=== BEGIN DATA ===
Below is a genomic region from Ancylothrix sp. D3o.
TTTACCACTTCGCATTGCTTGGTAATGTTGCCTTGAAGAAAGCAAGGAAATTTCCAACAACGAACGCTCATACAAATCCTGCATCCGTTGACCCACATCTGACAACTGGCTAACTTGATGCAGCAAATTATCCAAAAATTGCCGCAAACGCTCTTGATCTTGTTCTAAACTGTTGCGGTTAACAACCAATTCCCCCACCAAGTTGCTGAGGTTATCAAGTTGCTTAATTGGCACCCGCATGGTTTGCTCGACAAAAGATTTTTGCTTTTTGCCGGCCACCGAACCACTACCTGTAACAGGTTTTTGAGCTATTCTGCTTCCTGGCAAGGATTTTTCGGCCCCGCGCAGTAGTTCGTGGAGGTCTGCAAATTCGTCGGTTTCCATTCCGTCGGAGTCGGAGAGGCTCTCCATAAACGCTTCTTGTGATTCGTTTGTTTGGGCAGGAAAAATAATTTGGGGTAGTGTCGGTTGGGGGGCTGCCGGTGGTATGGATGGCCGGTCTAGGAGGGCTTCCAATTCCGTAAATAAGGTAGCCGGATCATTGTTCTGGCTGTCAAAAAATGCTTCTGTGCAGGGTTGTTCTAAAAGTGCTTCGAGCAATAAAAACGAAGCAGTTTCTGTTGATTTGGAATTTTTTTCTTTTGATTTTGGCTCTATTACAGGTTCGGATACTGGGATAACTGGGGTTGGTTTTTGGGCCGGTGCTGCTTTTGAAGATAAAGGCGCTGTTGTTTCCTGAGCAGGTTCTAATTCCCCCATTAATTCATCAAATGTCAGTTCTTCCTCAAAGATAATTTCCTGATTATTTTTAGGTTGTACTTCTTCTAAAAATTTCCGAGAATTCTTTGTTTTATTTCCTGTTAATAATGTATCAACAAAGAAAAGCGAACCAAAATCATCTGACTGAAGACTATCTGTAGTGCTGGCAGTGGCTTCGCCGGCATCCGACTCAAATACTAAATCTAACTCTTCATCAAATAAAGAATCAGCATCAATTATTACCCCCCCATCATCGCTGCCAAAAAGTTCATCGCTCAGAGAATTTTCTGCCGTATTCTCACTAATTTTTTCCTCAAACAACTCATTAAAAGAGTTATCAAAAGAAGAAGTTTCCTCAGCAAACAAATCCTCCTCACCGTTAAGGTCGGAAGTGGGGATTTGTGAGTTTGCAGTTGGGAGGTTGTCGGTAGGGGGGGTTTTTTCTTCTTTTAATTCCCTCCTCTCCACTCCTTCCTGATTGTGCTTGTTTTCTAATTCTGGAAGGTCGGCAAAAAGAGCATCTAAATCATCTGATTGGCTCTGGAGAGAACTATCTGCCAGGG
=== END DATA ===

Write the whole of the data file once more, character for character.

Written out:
Below is a genomic region from Ancylothrix sp. D3o.
TTTACCACTTCGCATTGCTTGGTAATGTTGCCTTGAAGAAAGCAAGGAAATTTCCAACAACGAACGCTCATACAAATCCTGCATCCGTTGACCCACATCTGACAACTGGCTAACTTGATGCAGCAAATTATCCAAAAATTGCCGCAAACGCTCTTGATCTTGTTCTAAACTGTTGCGGTTAACAACCAATTCCCCCACCAAGTTGCTGAGGTTATCAAGTTGCTTAATTGGCACCCGCATGGTTTGCTCGACAAAAGATTTTTGCTTTTTGCCGGCCACCGAACCACTACCTGTAACAGGTTTTTGAGCTATTCTGCTTCCTGGCAAGGATTTTTCGGCCCCGCGCAGTAGTTCGTGGAGGTCTGCAAATTCGTCGGTTTCCATTCCGTCGGAGTCGGAGAGGCTCTCCATAAACGCTTCTTGTGATTCGTTTGTTTGGGCAGGAAAAATAATTTGGGGTAGTGTCGGTTGGGGGGCTGCCGGTGGTATGGATGGCCGGTCTAGGAGGGCTTCCAATTCCGTAAATAAGGTAGCCGGATCATTGTTCTGGCTGTCAAAAAATGCTTCTGTGCAGGGTTGTTCTAAAAGTGCTTCGAGCAATAAAAACGAAGCAGTTTCTGTTGATTTGGAATTTTTTTCTTTTGATTTTGGCTCTATTACAGGTTCGGATACTGGGATAACTGGGGTTGGTTTTTGGGCCGGTGCTGCTTTTGAAGATAAAGGCGCTGTTGTTTCCTGAGCAGGTTCTAATTCCCCCATTAATTCATCAAATGTCAGTTCTTCCTCAAAGATAATTTCCTGATTATTTTTAGGTTGTACTTCTTCTAAAAATTTCCGAGAATTCTTTGTTTTATTTCCTGTTAATAATGTATCAACAAAGAAAAGCGAACCAAAATCATCTGACTGAAGACTATCTGTAGTGCTGGCAGTGGCTTCGCCGGCATCCGACTCAAATACTAAATCTAACTCTTCATCAAATAAAGAATCAGCATCAATTATTACCCCCCCATCATCGCTGCCAAAAAGTTCATCGCTCAGAGAATTTTCTGCCGTATTCTCACTAATTTTTTCCTCAAACAACTCATTAAAAGAGTTATCAAAAGAAGAAGTTTCCTCAGCAAACAAATCCTCCTCACCGTTAAGGTCGGAAGTGGGGATTTGTGAGTTTGCAGTTGGGAGGTTGTCGGTAGGGGGGGTTTTTTCTTCTTTTAATTCCCTCCTCTCCACTCCTTCCTGATTGTGCTTGTTTTCTAATTCTGGAAGGTCGGCAAAAAGAGCATCTAAATCATCTGATTGGCTCTGGAGAGAACTATCTGCCAGGG